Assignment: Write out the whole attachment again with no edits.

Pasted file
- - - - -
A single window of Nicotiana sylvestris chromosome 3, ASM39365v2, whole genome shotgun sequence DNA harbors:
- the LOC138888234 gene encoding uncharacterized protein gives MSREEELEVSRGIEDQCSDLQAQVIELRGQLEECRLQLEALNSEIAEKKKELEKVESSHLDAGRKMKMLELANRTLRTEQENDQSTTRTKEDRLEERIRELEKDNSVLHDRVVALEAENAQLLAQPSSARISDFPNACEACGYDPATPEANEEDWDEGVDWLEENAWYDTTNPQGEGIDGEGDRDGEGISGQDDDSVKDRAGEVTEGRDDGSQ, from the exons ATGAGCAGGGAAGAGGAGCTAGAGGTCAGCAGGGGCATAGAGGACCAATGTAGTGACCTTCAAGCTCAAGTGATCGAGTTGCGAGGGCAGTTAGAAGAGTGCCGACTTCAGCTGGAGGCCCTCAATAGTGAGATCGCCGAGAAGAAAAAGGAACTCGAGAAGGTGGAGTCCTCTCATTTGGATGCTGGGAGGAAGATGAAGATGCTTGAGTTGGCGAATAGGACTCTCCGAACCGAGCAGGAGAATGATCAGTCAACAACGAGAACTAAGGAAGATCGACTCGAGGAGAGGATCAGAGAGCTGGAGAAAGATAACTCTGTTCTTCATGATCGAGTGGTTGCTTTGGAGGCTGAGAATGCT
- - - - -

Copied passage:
A single window of Nicotiana sylvestris chromosome 3, ASM39365v2, whole genome shotgun sequence DNA harbors:
- the LOC138888234 gene encoding uncharacterized protein gives MSREEELEVSRGIEDQCSDLQAQVIELRGQLEECRLQLEALNSEIAEKKKELEKVESSHLDAGRKMKMLELANRTLRTEQENDQSTTRTKEDRLEERIRELEKDNSVLHDRVVALEAENAQLLAQPSSARISDFPNACEACGYDPATPEANEEDWDEGVDWLEENAWYDTTNPQGEGIDGEGDRDGEGISGQDDDSVKDRAGEVTEGRDDGSQ, from the exons ATGAGCAGGGAAGAGGAGCTAGAGGTCAGCAGGGGCATAGAGGACCAATGTAGTGACCTTCAAGCTCAAGTGATCGAGTTGCGAGGGCAGTTAGAAGAGTGCCGACTTCAGCTGGAGGCCCTCAATAGTGAGATCGCCGAGAAGAAAAAGGAACTCGAGAAGGTGGAGTCCTCTCATTTGGATGCTGGGAGGAAGATGAAGATGCTTGAGTTGGCGAATAGGACTCTCCGAACCGAGCAGGAGAATGATCAGTCAACAACGAGAACTAAGGAAGATCGACTCGAGGAGAGGATCAGAGAGCTGGAGAAAGATAACTCTGTTCTTCATGATCGAGTGGTTGCTTTGGAGGCTGAGAATGCT